Why FG’s livestock plan has failed to take off since 2019
Animal production specialists, livestock farmers and officials in the Federal Ministry of Agriculture have identified obstacles to the proposed National Livestock Transformation Plan (NLTP) initiated in 2019.
The Federal Government, in 2019, inaugurated a 10-year National Livestock Transformation Plan as an alternative to open grazing of cattle so as to prevent deadly conflicts between herders and farmers.
Therefore, rationales for the NLTP include population explosion that would not permit open grazing; the Economic Recovery and Growth Plan (ERGP, 2017-2020),which places agriculture at the centre of the government’s economic diversification strategy; the Agriculture Promotion Policy (APP, 2016-2020) also highlights the role of the livestock sector in agricultural development, and modernising livestock systems for the Sustainable Development Goals (SDGs); small-scale production methods and supply chain inefficiency ensure that only a small fraction of production makes it into industrial value chains; nomadic livestock production in Nigeria is facing major crises and is at a crossroads due to declining availability of pasture and grazing land, overgrazing, and most importantly, the recurrent and fatal conflicts between pastoralists and crop farmers, among others.
According to the plan, strategic priorities for ranch development include securing natural resources – land, water, feed; sustainable models for ranching infrastructure, electricity, fencing; other support services – transport, health, education; stakeholders developing deeper understanding of value chains – from input supply to marketing; encouragement of private sector investments and creating an enabling policy and legislative environment in support of value chains.
Interestingly, the controversial water bill that has been widely rejected by Nigerians following clauses that appropriate water and coastal land resources to the Federal Government is aimed at creating a legislative environment and policy for the purpose.
And ironically, the water bill has done more damage to the NLTP by creating suspicion and misconceptions, and it further makes the policy non-implementable.
The NLTP strategy also identifies five main pillars as priority areas, including conflict resolution; justice and peace; humanitarian relief; human capital development and cross-cutting issues.
According to the policy, “One option could be to establish corridors for migrating cattle, with established points for watering and feeding the cattle to avoid them leaving the corridor, with animal health and breed improvement services provided.
“A second option is for improved feed and water provision in the northern states through infrastructure improvement and fodder trade from the middle belt states. The production and marketing of feed needs to be developed to ensure that cattle can stay near their home-base during the dry season.
“A third option is to improve cattle to market systems, moving the market places for cattle closer to the home-base so they can be sold off and brought to their final destination by truck or railway.”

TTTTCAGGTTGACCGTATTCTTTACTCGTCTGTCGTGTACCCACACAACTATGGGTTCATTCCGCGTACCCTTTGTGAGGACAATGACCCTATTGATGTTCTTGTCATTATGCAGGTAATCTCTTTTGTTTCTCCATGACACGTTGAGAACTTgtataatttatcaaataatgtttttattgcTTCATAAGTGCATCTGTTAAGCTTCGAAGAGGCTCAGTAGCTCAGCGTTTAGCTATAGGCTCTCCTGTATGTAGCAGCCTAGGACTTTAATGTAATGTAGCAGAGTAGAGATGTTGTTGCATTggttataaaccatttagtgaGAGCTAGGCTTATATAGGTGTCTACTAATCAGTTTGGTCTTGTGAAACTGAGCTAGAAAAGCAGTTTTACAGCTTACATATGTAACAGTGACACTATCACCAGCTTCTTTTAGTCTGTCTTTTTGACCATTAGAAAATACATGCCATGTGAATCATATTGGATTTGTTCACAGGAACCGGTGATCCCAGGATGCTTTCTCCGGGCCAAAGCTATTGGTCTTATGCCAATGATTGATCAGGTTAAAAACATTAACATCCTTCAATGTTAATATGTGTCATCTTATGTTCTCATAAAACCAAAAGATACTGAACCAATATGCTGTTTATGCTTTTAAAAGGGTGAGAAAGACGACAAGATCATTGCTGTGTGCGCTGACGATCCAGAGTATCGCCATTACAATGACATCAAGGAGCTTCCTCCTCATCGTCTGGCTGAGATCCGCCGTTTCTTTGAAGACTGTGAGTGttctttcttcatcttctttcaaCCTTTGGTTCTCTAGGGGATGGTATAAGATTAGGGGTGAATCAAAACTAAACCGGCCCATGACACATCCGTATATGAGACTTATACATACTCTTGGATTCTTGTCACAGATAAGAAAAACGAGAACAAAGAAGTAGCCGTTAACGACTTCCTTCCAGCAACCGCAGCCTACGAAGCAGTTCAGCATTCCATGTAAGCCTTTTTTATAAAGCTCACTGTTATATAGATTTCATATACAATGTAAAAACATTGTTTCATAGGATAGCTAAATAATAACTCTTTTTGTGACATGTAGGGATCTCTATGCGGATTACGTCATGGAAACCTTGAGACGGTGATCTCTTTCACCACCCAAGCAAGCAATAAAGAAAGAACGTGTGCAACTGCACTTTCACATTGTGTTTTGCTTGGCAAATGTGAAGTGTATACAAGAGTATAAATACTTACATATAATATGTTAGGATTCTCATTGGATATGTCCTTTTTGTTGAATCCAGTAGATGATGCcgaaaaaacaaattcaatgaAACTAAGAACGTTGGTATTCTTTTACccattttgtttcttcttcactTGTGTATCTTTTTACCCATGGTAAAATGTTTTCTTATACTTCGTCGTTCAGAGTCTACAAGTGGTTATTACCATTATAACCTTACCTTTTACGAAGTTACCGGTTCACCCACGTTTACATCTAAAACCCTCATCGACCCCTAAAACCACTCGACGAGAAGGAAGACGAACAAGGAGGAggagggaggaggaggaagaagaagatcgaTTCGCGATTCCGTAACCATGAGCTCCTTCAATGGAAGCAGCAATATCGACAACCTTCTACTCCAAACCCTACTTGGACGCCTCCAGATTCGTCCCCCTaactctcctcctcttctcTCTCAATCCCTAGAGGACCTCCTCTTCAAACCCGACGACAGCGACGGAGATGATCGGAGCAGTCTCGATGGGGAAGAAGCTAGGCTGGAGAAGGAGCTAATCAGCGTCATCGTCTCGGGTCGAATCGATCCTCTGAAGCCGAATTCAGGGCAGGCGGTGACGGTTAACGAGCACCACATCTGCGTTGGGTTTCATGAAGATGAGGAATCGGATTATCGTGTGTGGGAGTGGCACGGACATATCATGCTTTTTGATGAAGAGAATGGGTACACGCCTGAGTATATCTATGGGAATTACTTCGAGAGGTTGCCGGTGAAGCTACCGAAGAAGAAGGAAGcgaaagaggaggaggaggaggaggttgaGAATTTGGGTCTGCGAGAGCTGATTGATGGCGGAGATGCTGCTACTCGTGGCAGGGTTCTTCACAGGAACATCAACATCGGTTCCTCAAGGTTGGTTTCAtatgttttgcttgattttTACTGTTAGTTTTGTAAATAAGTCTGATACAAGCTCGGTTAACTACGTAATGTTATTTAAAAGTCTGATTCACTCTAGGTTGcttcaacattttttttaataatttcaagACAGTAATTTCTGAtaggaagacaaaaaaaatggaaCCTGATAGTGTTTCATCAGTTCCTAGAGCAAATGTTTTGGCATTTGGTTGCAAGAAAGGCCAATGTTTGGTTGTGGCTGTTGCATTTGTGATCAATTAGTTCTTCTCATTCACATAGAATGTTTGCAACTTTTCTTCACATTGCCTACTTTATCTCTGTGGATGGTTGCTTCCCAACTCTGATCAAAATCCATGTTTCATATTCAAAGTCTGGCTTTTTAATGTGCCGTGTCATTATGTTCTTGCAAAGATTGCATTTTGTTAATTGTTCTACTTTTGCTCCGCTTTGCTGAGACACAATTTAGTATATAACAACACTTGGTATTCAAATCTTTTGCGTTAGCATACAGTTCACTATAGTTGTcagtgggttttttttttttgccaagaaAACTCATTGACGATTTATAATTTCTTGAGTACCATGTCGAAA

In phase one, the policy document states, the NLTP would initially support the development of pilot ranches in each of seven pilot states of Adamawa, Benue, Kaduna, Nasarawa, Plateau, Taraba and Zamfara.
More states can also opt-in with private land provisions to help shape the success of the pilot phase. As a model, the development of four categories of ranches is proposed with size models of 30, 60, 150 and 300 cattle respectively, corresponding to small, intermediate, medium and large in each of the pilot grazing ranch.
In addition, the establishment of one breeder ranch with a minimum of 1000 cattle is proposed within a location in each piloting state. And each piloting state will decide whether the cluster will be beef or dairy cattle or a mix, depending on their peculiarities.
The overall responsibility for the co-ordination of the NLTP will be carried out at the federal level by the NEC NLTP Steering Committee through the Programme Coordination Secretariat (PCS) to be domiciled in the Office of the Vice President.
However, the International Crisis Group (ICG) attributes failure of the plan to get off the ground to “inadequate political leadership, delays, funding uncertainties, lack of expertise and COVID-19.”
A report by the group, entitled ‘Ending Nigeria’s herder/farmer crisis: The Livestock Reform Plan,’ states that “Nigeria’s latest plan for curbing herder-farmer conflict is facing obstacles, including staff and funding shortages, as well as political opposition. If this initiative fails, there could be more rural violence. Abuja should work with donors to raise both money and awareness of the scheme’s benefits.”
Recently, Ondo State governor, Rotimi Akeredolu, lent a voice to the demand for an end to open grazing, and called on the Federal Government to assist people in so many fields, saying, “Animal husbandry is another form of farming.”
He added that “Ondo State would do ranching. The National Livestock programme is so important. States that are interested, let them be involved in ranching and the Federal Government should support it.”
Major obstacles to plan implementation